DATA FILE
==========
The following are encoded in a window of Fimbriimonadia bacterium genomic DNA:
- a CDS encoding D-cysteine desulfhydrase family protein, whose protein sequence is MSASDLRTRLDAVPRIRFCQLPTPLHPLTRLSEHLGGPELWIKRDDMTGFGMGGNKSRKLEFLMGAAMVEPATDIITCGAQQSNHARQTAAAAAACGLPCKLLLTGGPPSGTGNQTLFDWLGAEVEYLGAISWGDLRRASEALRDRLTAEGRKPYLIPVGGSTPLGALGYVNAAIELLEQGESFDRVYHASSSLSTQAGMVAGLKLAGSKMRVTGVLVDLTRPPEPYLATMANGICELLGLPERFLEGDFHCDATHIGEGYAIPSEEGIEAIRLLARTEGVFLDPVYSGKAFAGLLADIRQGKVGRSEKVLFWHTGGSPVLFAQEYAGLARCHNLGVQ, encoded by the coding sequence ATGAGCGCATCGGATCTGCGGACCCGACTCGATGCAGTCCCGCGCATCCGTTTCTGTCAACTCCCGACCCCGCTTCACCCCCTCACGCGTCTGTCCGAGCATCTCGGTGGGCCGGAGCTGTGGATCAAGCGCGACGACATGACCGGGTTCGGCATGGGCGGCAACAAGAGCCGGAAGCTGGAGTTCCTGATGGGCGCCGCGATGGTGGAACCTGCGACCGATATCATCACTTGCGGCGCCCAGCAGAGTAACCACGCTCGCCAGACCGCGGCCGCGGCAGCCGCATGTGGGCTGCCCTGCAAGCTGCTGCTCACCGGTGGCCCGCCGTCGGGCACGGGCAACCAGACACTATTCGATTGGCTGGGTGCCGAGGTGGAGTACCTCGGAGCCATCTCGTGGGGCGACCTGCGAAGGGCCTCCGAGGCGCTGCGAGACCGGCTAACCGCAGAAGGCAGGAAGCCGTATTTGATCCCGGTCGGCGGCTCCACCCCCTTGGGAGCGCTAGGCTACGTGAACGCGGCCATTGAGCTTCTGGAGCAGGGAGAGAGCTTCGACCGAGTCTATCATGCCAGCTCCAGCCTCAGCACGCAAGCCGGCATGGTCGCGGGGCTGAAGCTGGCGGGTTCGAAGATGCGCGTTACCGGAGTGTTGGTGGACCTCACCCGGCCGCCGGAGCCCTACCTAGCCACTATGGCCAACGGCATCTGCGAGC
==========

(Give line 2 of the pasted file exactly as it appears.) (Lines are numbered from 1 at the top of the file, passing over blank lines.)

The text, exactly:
- a CDS encoding D-cysteine desulfhydrase family protein, whose protein sequence is MSASDLRTRLDAVPRIRFCQLPTPLHPLTRLSEHLGGPELWIKRDDMTGFGMGGNKSRKLEFLMGAAMVEPATDIITCGAQQSNHARQTAAAAAACGLPCKLLLTGGPPSGTGNQTLFDWLGAEVEYLGAISWGDLRRASEALRDRLTAEGRKPYLIPVGGSTPLGALGYVNAAIELLEQGESFDRVYHASSSLSTQAGMVAGLKLAGSKMRVTGVLVDLTRPPEPYLATMANGICELLGLPERFLEGDFHCDATHIGEGYAIPSEEGIEAIRLLARTEGVFLDPVYSGKAFAGLLADIRQGKVGRSEKVLFWHTGGSPVLFAQEYAGLARCHNLGVQ, encoded by the coding sequence ATGAGCGCATCGGATCTGCGGACCCGACTCGATGCAGTCCCGCGCATCCGTTTCTGTCAACTCCCGACCCCGCTTCACCCCCTCACGCGTCTGTCCGAGCATCTCGGTGGGCCGGAGCTGTGGATCAAGCGCGACGACATGACCGGGTTCGGCATGGGCGGCAACAAGAGCCGGAAGCTGGAGTTCCTGATGGGCGCCGCGATGGTGGAACCTGCGACCGATATCATCACTTGCGGCGCCCAGCAGAGTAACCACGCTCGCCAGACCGCGGCCGCGGCAGCCGCATGTGGGCTGCCCTGCAAGCTGCTGCTCACCGGTGGCCCGCCGTCGGGCACGGGCAACCAGACACTATTCGATTGGCTGGGTGCCGAGGTGGAGTACCTCGGAGCCATCTCGTGGGGCGACCTGCGAAGGGCCTCCGAGGCGCTGCGAGACCGGCTAACCGCAGAAGGCAGGAAGCCGTATTTGATCCCGGTCGGCGGCTCCACCCCCTTGGGAGCGCTAGGCTACGTGAACGCGGCCATTGAGCTTCTGGAGCAGGGAGAGAGCTTCGACCGAGTCTATCATGCCAGCTCCAGCCTCAGCACGCAAGCCGGCATGGTCGCGGGGCTGAAGCTGGCGGGTTCGAAGATGCGCGTTACCGGAGTGTTGGTGGACCTCACCCGGCCGCCGGAGCCCTACCTAGCCACTATGGCCAACGGCATCTGCGAGC